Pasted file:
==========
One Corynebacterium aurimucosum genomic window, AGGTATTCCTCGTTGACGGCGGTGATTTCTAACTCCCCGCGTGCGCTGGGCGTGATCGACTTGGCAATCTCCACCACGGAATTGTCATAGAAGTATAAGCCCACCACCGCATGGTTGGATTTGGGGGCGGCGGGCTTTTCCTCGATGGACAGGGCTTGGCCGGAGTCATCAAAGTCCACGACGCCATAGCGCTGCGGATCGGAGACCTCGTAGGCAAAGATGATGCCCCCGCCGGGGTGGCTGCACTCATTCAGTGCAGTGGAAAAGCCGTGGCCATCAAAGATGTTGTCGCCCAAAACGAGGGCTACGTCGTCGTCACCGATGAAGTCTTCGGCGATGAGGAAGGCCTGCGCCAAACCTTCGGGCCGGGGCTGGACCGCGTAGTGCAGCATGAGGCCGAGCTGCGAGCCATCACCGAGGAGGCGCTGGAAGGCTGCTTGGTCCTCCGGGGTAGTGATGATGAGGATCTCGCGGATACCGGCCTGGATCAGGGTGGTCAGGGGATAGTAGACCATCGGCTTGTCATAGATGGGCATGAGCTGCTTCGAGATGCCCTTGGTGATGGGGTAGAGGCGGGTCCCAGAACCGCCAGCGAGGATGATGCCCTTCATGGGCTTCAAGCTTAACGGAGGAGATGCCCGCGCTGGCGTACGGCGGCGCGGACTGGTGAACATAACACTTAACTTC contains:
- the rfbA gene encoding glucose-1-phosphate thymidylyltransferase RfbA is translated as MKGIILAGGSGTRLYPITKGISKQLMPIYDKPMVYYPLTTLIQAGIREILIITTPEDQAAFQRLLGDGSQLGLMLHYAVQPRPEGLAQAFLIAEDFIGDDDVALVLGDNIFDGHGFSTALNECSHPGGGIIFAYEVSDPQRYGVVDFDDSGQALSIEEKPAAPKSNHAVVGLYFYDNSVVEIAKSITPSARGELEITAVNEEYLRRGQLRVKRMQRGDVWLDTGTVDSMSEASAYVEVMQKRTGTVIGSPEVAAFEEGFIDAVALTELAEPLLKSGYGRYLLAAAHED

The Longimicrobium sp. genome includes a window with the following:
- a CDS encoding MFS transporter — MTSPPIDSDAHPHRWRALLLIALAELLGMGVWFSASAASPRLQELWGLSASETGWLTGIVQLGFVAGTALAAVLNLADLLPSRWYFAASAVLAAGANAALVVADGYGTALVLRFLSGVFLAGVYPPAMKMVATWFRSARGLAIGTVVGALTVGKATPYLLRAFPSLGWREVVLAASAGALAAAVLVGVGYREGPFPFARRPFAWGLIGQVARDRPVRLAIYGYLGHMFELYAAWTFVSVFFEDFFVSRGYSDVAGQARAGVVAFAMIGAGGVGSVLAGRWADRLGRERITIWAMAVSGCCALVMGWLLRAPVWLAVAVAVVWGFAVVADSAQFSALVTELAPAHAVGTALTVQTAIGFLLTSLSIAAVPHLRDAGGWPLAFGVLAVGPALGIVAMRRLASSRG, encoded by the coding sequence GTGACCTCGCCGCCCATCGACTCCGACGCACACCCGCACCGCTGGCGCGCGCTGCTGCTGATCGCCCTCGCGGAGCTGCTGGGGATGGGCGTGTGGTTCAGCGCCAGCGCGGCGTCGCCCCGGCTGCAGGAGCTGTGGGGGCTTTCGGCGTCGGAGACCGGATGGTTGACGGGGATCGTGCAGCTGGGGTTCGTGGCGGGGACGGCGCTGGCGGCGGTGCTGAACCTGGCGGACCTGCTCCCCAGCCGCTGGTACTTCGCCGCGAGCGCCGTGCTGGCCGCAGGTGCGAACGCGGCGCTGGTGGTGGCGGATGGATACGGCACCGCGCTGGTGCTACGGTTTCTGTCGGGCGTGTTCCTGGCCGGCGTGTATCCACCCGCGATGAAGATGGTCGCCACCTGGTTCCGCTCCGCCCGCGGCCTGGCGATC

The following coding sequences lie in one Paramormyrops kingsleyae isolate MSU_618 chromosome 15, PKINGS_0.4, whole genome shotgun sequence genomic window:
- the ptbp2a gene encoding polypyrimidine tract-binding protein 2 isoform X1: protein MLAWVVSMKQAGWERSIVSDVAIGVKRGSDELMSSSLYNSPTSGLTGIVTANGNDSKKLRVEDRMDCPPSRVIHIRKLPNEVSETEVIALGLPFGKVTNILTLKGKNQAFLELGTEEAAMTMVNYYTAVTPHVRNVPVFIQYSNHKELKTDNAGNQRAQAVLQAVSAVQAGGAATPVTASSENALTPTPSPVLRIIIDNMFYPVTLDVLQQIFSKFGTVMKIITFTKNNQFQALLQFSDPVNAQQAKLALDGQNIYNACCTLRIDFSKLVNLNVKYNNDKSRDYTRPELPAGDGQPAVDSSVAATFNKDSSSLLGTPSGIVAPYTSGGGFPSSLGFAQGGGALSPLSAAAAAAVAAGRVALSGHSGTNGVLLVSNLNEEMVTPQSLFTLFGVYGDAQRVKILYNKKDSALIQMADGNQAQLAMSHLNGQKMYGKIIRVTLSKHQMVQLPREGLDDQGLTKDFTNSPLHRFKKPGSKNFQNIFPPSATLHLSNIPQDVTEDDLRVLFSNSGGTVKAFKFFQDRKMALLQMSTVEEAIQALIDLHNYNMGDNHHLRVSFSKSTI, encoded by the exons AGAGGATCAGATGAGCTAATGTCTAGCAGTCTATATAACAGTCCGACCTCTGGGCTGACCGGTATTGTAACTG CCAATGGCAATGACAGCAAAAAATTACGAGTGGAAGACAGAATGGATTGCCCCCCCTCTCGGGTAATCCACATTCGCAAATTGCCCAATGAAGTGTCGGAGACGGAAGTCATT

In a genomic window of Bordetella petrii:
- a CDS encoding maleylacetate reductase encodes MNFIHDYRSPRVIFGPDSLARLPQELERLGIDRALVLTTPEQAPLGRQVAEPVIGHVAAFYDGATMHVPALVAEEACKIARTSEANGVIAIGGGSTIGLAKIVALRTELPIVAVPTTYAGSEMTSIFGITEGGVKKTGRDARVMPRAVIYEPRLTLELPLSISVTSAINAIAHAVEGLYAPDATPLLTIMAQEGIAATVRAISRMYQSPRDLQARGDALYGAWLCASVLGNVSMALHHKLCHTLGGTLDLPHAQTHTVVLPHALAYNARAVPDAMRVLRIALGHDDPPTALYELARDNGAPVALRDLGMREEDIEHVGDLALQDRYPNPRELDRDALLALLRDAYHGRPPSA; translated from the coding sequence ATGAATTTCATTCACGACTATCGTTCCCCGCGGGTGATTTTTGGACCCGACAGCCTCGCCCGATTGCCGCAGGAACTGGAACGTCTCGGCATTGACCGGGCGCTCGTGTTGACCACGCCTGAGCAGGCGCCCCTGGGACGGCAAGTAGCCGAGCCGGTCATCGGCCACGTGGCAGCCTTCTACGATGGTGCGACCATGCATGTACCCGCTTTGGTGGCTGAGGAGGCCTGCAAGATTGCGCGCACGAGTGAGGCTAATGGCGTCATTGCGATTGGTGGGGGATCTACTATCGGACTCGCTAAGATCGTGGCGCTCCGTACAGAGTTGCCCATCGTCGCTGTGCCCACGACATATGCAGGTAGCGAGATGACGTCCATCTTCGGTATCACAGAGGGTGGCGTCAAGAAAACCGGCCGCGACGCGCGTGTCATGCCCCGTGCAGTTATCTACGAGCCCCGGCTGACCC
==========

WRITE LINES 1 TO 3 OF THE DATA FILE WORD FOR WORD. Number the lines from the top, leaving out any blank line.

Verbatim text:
One Corynebacterium aurimucosum genomic window, AGGTATTCCTCGTTGACGGCGGTGATTTCTAACTCCCCGCGTGCGCTGGGCGTGATCGACTTGGCAATCTCCACCACGGAATTGTCATAGAAGTATAAGCCCACCACCGCATGGTTGGATTTGGGGGCGGCGGGCTTTTCCTCGATGGACAGGGCTTGGCCGGAGTCATCAAAGTCCACGACGCCATAGCGCTGCGGATCGGAGACCTCGTAGGCAAAGATGATGCCCCCGCCGGGGTGGCTGCACTCATTCAGTGCAGTGGAAAAGCCGTGGCCATCAAAGATGTTGTCGCCCAAAACGAGGGCTACGTCGTCGTCACCGATGAAGTCTTCGGCGATGAGGAAGGCCTGCGCCAAACCTTCGGGCCGGGGCTGGACCGCGTAGTGCAGCATGAGGCCGAGCTGCGAGCCATCACCGAGGAGGCGCTGGAAGGCTGCTTGGTCCTCCGGGGTAGTGATGATGAGGATCTCGCGGATACCGGCCTGGATCAGGGTGGTCAGGGGATAGTAGACCATCGGCTTGTCATAGATGGGCATGAGCTGCTTCGAGATGCCCTTGGTGATGGGGTAGAGGCGGGTCCCAGAACCGCCAGCGAGGATGATGCCCTTCATGGGCTTCAAGCTTAACGGAGGAGATGCCCGCGCTGGCGTACGGCGGCGCGGACTGGTGAACATAACACTTAACTTC contains:
- the rfbA gene encoding glucose-1-phosphate thymidylyltransferase RfbA is translated as MKGIILAGGSGTRLYPITKGISKQLMPIYDKPMVYYPLTTLIQAGIREILIITTPEDQAAFQRLLGDGSQLGLMLHYAVQPRPEGLAQAFLIAEDFIGDDDVALVLGDNIFDGHGFSTALNECSHPGGGIIFAYEVSDPQRYGVVDFDDSGQALSIEEKPAAPKSNHAVVGLYFYDNSVVEIAKSITPSARGELEITAVNEEYLRRGQLRVKRMQRGDVWLDTGTVDSMSEASAYVEVMQKRTGTVIGSPEVAAFEEGFIDAVALTELAEPLLKSGYGRYLLAAAHED

The Longimicrobium sp. genome includes a window with the following: